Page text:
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12th October 2015

Consumer Law Reform – Part 3


12th October 2015

Consumer Law Reform – Part 3

This blog continues our four part series into changes that the Consumer Rights Act 2015 (“CRA”) has recently bought into effect. In this bulletin, we examine the key changes to the supply of services and how businesses should respond to these to ensure compliance.


The CRA implies the following terms in contracts for the supply of services:

  • The service must be carried out with reasonable care and skill.
  • Information said or written to the consumer is binding where the consumer relies on it, including statements made about the services themselves.
  • The service must be done for a reasonable price.
  • The service must be carried out within a reasonable time.


The consumer is entitled to a repeat performance of the service or to a price reduction in the case of non-conformity with the above. Both of these statutory remedies are new.
See our last bulletin for guidance on “who is a consumer” for the purposes of the CRA.

Repeat performance
This remedy is available where the trader fails to exercise reasonable care and skill or where they breach a requirement arising from information they have given about the service. The consumer can require the trader to repeat the service in order to complete it properly. This work must be carried out at no cost to the consumer, within a reasonable time frame and without causing significant inconvenience to the consumer.

Price reduction
The consumer can claim a price reduction where repeat performance:

  • Is impossible; or
  • Cannot be done within a reasonable time; and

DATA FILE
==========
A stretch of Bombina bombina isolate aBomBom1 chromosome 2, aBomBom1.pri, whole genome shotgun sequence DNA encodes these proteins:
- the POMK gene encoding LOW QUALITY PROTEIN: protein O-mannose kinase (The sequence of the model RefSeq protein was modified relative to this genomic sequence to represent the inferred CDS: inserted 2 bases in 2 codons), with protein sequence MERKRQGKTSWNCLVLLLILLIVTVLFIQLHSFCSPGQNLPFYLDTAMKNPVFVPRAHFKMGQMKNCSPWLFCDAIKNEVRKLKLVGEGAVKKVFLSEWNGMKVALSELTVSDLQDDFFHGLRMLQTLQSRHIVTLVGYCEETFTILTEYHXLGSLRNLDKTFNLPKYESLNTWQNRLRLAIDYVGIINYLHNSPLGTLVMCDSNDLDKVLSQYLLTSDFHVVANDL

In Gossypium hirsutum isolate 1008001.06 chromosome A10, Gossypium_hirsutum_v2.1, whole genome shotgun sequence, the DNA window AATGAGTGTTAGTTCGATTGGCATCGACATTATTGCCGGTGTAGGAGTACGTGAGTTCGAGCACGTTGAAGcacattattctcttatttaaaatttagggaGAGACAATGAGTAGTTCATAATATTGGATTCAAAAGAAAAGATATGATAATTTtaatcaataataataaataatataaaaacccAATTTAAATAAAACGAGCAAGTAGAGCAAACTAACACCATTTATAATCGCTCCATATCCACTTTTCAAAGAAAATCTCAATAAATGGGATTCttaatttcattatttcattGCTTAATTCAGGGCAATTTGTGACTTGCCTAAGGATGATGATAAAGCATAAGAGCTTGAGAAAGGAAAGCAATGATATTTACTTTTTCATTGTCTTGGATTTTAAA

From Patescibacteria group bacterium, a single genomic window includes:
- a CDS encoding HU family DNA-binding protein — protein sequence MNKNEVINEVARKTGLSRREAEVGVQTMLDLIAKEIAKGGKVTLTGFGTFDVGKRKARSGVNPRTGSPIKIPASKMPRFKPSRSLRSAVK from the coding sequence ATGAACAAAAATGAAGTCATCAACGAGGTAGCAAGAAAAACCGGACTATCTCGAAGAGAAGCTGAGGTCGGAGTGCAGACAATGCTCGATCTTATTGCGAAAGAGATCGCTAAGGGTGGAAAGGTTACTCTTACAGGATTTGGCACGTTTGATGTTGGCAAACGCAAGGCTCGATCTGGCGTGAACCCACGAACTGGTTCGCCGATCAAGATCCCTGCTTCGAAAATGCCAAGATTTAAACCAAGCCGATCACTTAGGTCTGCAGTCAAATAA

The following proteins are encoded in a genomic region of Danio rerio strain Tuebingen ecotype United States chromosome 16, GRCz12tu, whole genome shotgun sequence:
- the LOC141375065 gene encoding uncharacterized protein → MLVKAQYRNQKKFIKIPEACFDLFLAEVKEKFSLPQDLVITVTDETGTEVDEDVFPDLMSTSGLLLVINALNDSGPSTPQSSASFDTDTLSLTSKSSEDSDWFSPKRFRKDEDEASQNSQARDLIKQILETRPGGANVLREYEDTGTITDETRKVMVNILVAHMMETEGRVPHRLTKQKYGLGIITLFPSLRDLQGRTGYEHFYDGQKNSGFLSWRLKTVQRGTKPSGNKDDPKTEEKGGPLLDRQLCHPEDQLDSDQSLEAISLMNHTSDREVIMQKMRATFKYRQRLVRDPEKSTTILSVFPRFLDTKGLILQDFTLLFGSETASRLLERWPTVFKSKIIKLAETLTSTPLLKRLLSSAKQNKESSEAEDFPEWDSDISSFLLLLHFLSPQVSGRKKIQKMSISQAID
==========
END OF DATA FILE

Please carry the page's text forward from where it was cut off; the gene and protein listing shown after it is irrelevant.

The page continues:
• Would cause significant inconvenience.

A price reduction can also be claimed where the service is not done within a reasonable time frame or where the trader breaches a requirement arising from information they have given about something other than the service itself.

The amount of the price reduction can be up to 100{ba3215b0bf35eaeb06be458b3396ffbfc50bb9db10c9ff1594dfc3875e90ea48} of the total price and will depend on how serious the breaches are.


  • Businesses supplying services to consumers should familiarise themselves with the new provisions of the CRA and put training in place to educate their staff. Guidance is available on the website of the Trading Standards Institute and includes suggested point of sale wording and commonly asked questions.
  • Terms and conditions of supply should also be reviewed and amended as necessary to ensure compliance with the provisions of the CRA, especially in relation to the tier of remedies available to a consumer in the event of breach. The importance of pre-contract information should also not be forgotten.

If you require any further information, please contact Emily Sadler.

COMING SOON: PART 4: In our last bulletin we will explore how the CRA impacts upon unfair contract terms legislation in relation to goods and services.


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